The migration issues are just one of the topics covered in the Enterprise IPv6 Deployment workshop. You can attend an online version of the workshop or we can organize a dedicated event for your team.

The web content providers have long realized that their customers have too many choices. Zvezdan Martič, one of the participants in the last year’s Slovenian IPv6 summit roundtable succinctly explained this phenomenon: “nobody cares whether my web site can be viewed in Internet Explorer or Firefox; if I don’t support the major browsers, the customers will find one of my competitors that does.”

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Understanding modern VPN services

Numerous MPLS-based VPN services developed in the last few years have resulted in a total confusion. When someone told you he’s using MPLS VPN services a few years ago, he was almost always using the “traditional” MPLS VPN services (described in my MPLS and VPN Architectures book). Today, he could be using (layer-3) MPLS VPN services, pseudowires or VPLS. To help you understand the various options, I’ve created a VPN services taxonomy document in the CT3 wiki. This document will give you an overview of both Service Provider-offered and self-created VPN solutions.

All these VPN solutions are described in more details in the Choose the optimal VPN service webinar (what is a webinar). You can register by following this link.

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Client-side DMZ: virtualized browsers

Daniel Miessler described an interesting application of the Workstation-as-a-Service (now you know what WAAS stands for ;) cloud service (formerly known as virtual desktop): enterprise network will have to protect their workstations against browser-based attacks and the best approach is to virtualize the browsers and isolate them in a sandbox behind a firewall.

Virtualization, virtual desktops and other security-related cloud services are described in my Next-generation IP Services workshop.

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The death of Dynamips: they’ve got it all wrong

Today I really wanted to write a deeply technical post (for example, Joe Cozzupoli sent me working configs for QPPB in Inter-AS MPLS VPN environment), but a gem from the SearchNetworking site caught my undistracted attention: they claim the licensing changes introduced in IOS release 15.0 target illicit use of Cisco IOS by Dynamips. The story quotes two of my blogger friends: Stretch and Greg (congratulations to both !!!). Each of them makes very valid points (I am wholeheartedly supporting Stretch’s plea for educational licenses), but somehow the story’s author managed to mix ingredients from their stories to come to a sensational (and totally wrong) conclusion (with a great headline).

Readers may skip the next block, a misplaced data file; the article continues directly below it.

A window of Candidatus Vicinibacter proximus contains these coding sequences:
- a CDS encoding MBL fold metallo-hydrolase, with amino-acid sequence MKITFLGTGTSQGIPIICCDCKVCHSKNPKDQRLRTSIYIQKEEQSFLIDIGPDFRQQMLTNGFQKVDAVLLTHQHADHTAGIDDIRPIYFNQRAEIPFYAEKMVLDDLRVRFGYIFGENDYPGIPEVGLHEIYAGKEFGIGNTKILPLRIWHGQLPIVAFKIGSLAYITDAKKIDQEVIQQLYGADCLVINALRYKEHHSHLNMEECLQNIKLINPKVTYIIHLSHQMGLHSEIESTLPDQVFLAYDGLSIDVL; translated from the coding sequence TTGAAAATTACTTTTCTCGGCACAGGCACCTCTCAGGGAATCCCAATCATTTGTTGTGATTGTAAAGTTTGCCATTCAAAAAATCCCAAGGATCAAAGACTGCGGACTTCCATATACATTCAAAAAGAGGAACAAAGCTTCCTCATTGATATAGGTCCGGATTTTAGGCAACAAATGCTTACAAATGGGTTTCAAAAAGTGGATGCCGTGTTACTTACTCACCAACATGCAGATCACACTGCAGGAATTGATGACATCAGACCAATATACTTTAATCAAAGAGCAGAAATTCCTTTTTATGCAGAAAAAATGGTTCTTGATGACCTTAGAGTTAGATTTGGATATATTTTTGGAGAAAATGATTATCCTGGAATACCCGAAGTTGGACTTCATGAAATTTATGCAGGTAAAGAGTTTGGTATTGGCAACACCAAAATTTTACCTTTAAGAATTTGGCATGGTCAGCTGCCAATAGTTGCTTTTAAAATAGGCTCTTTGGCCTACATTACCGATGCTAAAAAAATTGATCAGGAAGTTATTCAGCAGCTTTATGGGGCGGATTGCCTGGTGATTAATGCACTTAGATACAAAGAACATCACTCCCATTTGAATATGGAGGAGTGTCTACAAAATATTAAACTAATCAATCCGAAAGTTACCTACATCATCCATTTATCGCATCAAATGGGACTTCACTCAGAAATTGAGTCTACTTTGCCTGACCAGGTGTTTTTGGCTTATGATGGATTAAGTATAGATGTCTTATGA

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Passive Optical Networks

When I’ve first heard about Passive Optical Networks, this blast from the past almost made my head explode. Imagine this: you’re replacing obsolete copper cabling with fiber and decide to create shared media access network similar to the widely hated cable networks.

The only benefit of PON networks that I can see is that it only needs passive equipment at the concentration point. My list of drawbacks is huge, ranging from security concerns to service evolution. What’s your opinion? Would you like to correct my bearing?

Passive Optical Networks are just one of the many topics covered in my Market trends in Service Provider networks workshop. If you want to register for the online event, hurry up; you have only a few days left.

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Choose the optimal VPN service

Majority of IT managers and enterprise network designers are somewhat confused by various VPN service offerings, from provider-delivered layer-2 and layer-3 VPN services to self-created IPSec VPN, SSL VPN, DMVPN and GETVPN.

The Choose the optimal VPN service presentation gives you a comprehensive overview of all major VPN technologies, their benefits and drawbacks as well as high-availability design guidelines.

This presentation is also available as an Internet-delivered webinar.